writing the appropriate error messages to the standard error:
E1. redefinition of ’name ’
E2. conflicting types for ’name ’
E3. redeclaration of ’name ’
E4. ’name ’ undeclared
E5. ’name ’ has type void
Each error message must be prefixed with the line number in the form “line number: ”. The line number may
vary slightly from the examples. Any messages written to the standard output will be ignored. A function definition always replaces any previous declaration or definition, even if erroneous. However, an erroneous redeclaration of a function or variable is discarded and the original declaration kept. Note that global objects cannot yield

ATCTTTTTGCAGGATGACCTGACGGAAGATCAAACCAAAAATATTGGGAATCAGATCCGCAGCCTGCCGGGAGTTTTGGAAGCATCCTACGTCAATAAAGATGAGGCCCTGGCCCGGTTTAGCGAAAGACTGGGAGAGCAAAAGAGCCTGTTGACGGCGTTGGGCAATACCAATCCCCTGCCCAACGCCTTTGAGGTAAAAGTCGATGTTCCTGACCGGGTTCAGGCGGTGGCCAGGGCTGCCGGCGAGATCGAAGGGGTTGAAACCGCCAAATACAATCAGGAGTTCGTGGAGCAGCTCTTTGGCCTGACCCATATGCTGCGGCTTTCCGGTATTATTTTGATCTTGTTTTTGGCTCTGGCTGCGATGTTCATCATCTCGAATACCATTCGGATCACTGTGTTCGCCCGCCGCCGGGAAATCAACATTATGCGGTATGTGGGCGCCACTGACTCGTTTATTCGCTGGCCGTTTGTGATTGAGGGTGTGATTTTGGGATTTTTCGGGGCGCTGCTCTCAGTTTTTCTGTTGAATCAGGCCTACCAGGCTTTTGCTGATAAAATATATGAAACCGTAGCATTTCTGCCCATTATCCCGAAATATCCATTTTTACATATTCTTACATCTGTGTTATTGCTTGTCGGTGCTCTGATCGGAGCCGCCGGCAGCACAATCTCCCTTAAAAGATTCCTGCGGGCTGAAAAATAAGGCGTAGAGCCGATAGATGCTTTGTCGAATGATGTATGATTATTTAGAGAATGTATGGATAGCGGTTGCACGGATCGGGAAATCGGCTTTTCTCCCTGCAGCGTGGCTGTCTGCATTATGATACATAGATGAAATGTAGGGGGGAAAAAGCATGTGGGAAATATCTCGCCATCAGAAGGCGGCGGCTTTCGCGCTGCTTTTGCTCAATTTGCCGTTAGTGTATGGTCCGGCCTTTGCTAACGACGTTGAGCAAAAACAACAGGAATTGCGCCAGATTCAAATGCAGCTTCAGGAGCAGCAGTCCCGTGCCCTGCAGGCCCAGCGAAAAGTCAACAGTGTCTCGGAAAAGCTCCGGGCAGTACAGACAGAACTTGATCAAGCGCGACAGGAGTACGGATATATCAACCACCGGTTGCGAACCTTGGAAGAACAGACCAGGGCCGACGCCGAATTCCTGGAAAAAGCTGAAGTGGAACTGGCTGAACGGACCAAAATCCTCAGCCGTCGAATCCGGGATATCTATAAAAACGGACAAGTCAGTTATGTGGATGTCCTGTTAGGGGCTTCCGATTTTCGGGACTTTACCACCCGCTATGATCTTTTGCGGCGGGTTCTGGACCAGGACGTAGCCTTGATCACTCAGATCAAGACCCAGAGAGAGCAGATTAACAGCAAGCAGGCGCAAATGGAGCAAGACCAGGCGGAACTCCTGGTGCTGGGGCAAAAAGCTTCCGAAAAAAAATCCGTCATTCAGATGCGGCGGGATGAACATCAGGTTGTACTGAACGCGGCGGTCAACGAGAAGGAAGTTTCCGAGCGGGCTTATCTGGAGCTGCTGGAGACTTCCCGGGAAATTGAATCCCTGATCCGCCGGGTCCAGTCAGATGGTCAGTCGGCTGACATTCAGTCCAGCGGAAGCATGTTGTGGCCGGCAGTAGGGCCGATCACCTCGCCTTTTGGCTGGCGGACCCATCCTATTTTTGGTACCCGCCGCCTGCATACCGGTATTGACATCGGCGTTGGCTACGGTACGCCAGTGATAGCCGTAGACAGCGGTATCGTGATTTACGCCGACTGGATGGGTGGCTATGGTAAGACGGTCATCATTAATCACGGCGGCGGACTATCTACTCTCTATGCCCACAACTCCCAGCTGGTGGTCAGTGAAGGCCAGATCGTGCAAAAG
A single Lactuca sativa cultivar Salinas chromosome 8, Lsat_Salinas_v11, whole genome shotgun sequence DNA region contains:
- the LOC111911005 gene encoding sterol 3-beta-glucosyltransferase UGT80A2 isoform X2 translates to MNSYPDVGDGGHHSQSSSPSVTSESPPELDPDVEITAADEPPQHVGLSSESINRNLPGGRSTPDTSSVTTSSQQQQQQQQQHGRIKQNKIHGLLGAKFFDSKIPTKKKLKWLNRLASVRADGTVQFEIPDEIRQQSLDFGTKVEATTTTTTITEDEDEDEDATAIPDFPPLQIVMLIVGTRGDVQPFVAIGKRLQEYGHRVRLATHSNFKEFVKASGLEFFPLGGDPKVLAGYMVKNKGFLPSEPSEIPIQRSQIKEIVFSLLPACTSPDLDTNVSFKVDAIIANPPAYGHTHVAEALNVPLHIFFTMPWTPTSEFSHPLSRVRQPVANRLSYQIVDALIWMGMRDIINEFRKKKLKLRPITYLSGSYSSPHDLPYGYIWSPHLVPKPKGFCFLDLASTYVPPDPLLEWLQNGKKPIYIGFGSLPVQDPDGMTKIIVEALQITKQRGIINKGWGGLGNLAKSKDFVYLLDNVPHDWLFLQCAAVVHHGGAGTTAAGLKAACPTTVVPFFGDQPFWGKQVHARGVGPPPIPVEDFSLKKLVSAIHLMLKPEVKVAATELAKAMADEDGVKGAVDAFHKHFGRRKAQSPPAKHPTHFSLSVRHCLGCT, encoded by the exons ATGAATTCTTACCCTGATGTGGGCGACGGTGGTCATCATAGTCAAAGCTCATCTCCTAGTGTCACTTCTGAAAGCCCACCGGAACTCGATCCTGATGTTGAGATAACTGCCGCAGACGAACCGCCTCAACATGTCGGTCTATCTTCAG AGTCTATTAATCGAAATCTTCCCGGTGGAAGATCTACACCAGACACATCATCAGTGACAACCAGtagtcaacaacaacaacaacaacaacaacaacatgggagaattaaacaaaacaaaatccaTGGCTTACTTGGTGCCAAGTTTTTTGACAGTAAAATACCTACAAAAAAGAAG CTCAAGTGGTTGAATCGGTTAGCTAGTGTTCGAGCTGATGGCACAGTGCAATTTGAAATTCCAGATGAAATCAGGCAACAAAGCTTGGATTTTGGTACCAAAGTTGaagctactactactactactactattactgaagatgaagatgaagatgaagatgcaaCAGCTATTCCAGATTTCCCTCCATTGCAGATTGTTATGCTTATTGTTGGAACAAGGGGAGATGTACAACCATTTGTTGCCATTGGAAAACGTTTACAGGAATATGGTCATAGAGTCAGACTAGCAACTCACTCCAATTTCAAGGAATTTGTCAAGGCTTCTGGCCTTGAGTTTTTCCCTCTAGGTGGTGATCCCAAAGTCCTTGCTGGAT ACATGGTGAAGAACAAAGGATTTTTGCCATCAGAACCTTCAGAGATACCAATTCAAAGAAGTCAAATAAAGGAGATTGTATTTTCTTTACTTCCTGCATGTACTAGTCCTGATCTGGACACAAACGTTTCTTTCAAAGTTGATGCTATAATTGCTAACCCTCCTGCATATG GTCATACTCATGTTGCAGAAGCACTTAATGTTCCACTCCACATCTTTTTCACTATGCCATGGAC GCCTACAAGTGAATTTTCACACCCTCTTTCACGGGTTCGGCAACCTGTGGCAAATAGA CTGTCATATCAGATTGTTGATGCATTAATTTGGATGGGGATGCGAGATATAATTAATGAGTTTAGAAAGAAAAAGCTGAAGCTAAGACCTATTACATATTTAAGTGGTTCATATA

error [E3] only [E2], and that local objects cannot yield error [E2] only [E3]. If multiple error messages apply, issue
only the first error message listed.
5 Hints
The Standard Template Library provides several useful data structures. You will probably find it easiest to model
the nesting of scopes using a stack. (Either an explicit stack can be used, or each scope can maintain a pointer
to its enclosing scope, thus forming a linked-list of scopes.) Each scope itself can be implemented using a map
that associates the name of an identifier to information that includes its type. Such an object is called a symbol,
which usually has a name, type, and any other necessary information. A type can be modeled as a specifier, the
number of levels of indirection due to pointer declarators, and a declarator (scalar, array, or function). Develop
classes for types (Type.cpp), symbols (Symbol.cpp), and scopes (Scope.cpp). Finally, develop a separate module
(checker.cpp) for performing the semantic checks.